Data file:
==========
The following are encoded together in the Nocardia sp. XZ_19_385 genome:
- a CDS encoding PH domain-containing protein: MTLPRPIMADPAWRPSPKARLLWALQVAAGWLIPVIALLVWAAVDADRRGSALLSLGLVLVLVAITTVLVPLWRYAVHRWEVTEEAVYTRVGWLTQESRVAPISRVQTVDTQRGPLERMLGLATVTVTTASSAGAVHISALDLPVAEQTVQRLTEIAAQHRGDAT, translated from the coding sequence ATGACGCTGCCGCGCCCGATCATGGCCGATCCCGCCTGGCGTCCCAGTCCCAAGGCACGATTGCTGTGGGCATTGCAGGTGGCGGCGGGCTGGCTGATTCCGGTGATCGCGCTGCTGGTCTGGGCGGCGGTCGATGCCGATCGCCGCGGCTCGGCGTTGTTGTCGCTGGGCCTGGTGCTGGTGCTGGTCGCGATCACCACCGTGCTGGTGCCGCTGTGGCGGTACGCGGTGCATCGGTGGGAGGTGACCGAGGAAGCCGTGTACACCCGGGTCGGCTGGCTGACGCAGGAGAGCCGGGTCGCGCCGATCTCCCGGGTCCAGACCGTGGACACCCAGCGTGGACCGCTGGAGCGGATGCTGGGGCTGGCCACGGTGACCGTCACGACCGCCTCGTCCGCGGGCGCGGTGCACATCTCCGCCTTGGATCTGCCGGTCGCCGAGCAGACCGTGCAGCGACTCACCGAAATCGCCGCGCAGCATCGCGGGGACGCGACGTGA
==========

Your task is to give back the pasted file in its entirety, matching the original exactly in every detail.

The following are encoded together in the Nocardia sp. XZ_19_385 genome:
- a CDS encoding PH domain-containing protein: MTLPRPIMADPAWRPSPKARLLWALQVAAGWLIPVIALLVWAAVDADRRGSALLSLGLVLVLVAITTVLVPLWRYAVHRWEVTEEAVYTRVGWLTQESRVAPISRVQTVDTQRGPLERMLGLATVTVTTASSAGAVHISALDLPVAEQTVQRLTEIAAQHRGDAT, translated from the coding sequence ATGACGCTGCCGCGCCCGATCATGGCCGATCCCGCCTGGCGTCCCAGTCCCAAGGCACGATTGCTGTGGGCATTGCAGGTGGCGGCGGGCTGGCTGATTCCGGTGATCGCGCTGCTGGTCTGGGCGGCGGTCGATGCCGATCGCCGCGGCTCGGCGTTGTTGTCGCTGGGCCTGGTGCTGGTGCTGGTCGCGATCACCACCGTGCTGGTGCCGCTGTGGCGGTACGCGGTGCATCGGTGGGAGGTGACCGAGGAAGCCGTGTACACCCGGGTCGGCTGGCTGACGCAGGAGAGCCGGGTCGCGCCGATCTCCCGGGTCCAGACCGTGGACACCCAGCGTGGACCGCTGGAGCGGATGCTGGGGCTGGCCACGGTGACCGTCACGACCGCCTCGTCCGCGGGCGCGGTGCACATCTCCGCCTTGGATCTGCCGGTCGCCGAGCAGACCGTGCAGCGACTCACCGAAATCGCCGCGCAGCATCGCGGGGACGCGACGTGA